Daily blogs from the frontlines of the Greenpeace planet down under. 

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  • How does plastic end up in the ocean?

    Blogpost by Louisa Casson - August 23, 2017 at 12:43

    We know our oceans and coastlines are choking on plastic. We’ve all seen plastic bottles, food wrappers and plastic bags polluting beaches, and been horrified by the stories of marine creatures like seabirds and whales starving when their stomachs become packed full of plastic.  

    Scientists have shown that up to 12 million tonnes of plastic is entering our oceans every year – that’s a rubbish truck full every minute. Single-use plastic packaging for food and drink is a particularly common part of the problem.

    Read more >

    But how does plastic actually get into our oceans?

    While about a fifth of marine litter is made up of fishing gear and other materials lost at sea by accident, industrial losses, or illegal dumping, we know that roughly 80% of litter in the seas comes from land.

    Our rubbish

    The ...

  • Cabbages and Kings.

    Blogpost by pvine - August 22, 2017 at 15:24

    Frogs will rain from the sky, a blight will cross the land, and white walkers will travel south of the wall. All this will come to pass. Oh and cabbages might cost more.

    That’s the tenor of the response of Irrigation New Zealand to Labour’s water royalty plan.

    It paints the picture of an organisation so deeply under siege that it’s willing to predict almost anything to maintain its social licence to irrigate, and by extension, enable further pollution of our rivers.

    In response to Jacinda Ardern’s policy announcement, Andrew Curtis, CEO and King of the Irrigators opened up his doomsday book at a random page and started raining down weapons-grade Nostradamus on the unsuspecting population

    Let’s see, poor people, obese people, the unhealthy, average kiwis, families building a house, and...

    Read more >
  • With love from the Arctic

    Blogpost by Lizzie Sullivan - August 18, 2017 at 12:36

    Greenpeace kayakers have stopped an oil rig drilling in the Norwegian Arctic. I know, because I’m there right now.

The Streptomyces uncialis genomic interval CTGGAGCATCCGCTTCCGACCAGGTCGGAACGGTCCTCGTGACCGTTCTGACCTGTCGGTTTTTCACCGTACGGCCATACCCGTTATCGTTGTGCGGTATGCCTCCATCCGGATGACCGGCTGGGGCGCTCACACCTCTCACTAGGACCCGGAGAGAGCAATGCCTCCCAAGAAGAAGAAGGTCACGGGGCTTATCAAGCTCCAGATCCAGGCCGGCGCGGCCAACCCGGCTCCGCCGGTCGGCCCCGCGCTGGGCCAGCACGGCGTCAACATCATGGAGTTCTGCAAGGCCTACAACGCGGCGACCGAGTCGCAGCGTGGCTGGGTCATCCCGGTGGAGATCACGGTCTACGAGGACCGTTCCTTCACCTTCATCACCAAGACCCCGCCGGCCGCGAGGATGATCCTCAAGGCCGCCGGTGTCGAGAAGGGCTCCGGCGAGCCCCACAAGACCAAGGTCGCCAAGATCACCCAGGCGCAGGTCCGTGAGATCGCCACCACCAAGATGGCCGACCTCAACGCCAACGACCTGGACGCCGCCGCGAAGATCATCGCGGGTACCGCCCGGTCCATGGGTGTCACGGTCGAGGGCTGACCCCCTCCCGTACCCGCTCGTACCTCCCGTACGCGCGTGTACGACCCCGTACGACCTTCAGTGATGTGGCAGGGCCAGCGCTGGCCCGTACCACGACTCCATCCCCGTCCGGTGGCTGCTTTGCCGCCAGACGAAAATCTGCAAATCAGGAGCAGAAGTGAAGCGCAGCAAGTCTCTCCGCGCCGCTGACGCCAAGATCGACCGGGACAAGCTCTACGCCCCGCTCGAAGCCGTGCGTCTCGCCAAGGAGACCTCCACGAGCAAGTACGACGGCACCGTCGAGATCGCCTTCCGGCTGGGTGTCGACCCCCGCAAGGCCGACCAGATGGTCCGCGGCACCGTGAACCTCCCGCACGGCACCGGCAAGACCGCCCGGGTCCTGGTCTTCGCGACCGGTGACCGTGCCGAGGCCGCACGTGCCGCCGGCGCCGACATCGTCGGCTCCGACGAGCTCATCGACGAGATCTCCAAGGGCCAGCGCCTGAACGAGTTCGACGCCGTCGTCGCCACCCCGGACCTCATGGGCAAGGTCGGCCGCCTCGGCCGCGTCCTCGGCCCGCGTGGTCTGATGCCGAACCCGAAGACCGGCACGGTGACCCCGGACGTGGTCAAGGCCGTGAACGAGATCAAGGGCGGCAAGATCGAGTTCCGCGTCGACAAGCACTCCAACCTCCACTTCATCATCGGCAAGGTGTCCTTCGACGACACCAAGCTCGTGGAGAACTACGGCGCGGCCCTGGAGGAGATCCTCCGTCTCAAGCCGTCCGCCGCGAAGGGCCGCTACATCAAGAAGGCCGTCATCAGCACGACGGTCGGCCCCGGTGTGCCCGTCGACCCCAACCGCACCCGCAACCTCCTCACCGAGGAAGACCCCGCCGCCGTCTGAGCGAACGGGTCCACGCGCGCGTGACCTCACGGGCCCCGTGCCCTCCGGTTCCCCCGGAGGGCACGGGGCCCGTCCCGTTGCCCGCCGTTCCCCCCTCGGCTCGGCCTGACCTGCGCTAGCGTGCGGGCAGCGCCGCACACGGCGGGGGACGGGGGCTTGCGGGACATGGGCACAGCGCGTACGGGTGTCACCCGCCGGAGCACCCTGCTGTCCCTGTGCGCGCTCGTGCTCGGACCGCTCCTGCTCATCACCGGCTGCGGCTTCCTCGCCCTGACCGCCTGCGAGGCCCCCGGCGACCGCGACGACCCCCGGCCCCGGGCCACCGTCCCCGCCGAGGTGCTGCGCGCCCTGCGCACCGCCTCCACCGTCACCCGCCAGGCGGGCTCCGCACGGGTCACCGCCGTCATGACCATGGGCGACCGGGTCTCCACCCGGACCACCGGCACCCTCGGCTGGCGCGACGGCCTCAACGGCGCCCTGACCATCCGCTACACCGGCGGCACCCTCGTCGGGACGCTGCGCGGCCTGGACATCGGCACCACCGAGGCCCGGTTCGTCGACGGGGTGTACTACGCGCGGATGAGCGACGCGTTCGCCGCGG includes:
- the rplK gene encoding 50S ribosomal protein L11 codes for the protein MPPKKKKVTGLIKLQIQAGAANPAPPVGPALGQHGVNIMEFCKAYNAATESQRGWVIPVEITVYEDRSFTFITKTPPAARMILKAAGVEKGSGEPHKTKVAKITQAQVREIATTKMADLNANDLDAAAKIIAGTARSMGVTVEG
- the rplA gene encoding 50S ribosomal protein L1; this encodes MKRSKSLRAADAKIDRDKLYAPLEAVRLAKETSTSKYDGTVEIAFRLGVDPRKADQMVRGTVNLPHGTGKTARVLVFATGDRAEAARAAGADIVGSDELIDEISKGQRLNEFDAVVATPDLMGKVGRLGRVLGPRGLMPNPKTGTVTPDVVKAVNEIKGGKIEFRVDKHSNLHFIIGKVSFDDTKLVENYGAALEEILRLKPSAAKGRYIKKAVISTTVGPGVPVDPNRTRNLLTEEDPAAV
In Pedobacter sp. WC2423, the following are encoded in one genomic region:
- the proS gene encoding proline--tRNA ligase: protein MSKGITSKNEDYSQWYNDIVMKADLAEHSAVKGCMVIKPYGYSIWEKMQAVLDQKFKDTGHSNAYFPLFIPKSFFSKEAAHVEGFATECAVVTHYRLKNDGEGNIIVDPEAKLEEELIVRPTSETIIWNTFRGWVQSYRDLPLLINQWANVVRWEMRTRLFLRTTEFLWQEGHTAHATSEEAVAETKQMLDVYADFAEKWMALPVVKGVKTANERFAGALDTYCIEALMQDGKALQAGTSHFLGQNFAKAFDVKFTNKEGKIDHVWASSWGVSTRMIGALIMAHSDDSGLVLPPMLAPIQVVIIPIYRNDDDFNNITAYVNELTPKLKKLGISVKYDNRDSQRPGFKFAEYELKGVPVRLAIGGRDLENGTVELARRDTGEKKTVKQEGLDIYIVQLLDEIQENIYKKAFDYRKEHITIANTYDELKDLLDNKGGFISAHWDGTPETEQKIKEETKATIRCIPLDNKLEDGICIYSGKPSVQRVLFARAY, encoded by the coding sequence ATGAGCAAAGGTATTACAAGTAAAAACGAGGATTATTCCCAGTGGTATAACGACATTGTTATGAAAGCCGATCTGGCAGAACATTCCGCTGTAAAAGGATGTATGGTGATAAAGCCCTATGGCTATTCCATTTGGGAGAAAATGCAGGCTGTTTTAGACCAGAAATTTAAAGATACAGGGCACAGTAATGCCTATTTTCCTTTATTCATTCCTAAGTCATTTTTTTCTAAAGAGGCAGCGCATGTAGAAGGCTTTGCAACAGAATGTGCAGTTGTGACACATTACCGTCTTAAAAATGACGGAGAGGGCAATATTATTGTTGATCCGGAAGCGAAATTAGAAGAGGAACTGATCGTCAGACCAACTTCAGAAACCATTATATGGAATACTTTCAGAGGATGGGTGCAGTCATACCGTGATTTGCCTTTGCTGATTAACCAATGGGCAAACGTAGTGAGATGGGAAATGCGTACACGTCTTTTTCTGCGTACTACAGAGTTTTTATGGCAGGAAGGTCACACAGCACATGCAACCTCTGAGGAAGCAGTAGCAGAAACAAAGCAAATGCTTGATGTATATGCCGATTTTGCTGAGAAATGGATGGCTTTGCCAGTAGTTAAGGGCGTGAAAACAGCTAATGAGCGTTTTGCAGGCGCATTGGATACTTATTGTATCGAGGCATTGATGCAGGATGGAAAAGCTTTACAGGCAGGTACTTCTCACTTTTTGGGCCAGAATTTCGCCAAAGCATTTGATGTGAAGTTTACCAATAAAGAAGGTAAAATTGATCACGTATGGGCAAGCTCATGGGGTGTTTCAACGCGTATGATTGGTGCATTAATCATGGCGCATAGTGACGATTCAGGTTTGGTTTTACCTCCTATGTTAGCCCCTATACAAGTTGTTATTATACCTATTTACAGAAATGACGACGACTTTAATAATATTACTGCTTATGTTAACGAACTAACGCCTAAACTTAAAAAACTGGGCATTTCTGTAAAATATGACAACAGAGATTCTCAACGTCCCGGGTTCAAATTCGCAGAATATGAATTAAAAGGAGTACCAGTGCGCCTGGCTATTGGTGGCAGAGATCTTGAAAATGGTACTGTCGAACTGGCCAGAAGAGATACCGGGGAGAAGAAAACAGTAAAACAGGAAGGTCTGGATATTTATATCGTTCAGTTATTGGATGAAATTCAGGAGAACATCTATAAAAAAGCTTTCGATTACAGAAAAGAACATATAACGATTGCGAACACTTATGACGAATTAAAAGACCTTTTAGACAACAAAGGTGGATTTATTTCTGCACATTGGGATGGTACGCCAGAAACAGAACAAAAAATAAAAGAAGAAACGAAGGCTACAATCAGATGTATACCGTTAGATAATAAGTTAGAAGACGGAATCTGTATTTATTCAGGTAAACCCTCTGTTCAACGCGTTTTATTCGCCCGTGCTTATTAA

My name is Lizzie. I’m a web developer from New Zealand, and I’m here on the Greenpeace ship Arctic Sunrise with people from all over the world to take action against new arctic oil drilling.

    Lizzie Lizzie Sullivan

    We stopped them drilling for several hours by kayaking into the oil rig’s exclusion zone and attaching a large floating globe to the rig’s anchor chain. The globe carried messages from people all over the world to the Norwegian Government demanding an end to the drilling.

    As a result, Norwegian authorities have arrested our whole ship, including all 35 activists and crew, and we're currently being towed back to Tromso on the mainland.


    The Norwegian Governm... Read more >

  • The world is on fire

    Blogpost by Konstantin Fomin - August 14, 2017 at 17:48

    A huge wildfire is raging in Greenland. 150 km from the Arctic Circle and just 50 km away from Greenland's ice sheet, large swathes of tundra have been burning for over a week.

    Nobody has seen anything like this in recent times.

    Sentinel-2 imagery from 3 August,  Anton Beneslavskiy

    Satellite imagery of Greenland, 50 km from the ice sheet, 3rd August 2017

    In the last few years, catastrophic fires have been increasing around the world. From Indonesia to Canada, South America to Africa, Southern Europe into Siberia, and now Greenland too. Many are fatal.

    As you read this, over 1.6 million hectares of Russia are on fire. Forest fires of this scale are unmanageable and blazes like these have become the new normal in Russia.

    Forest Fires in Siberia, 2014Forest fires blazing in Siberia, 2016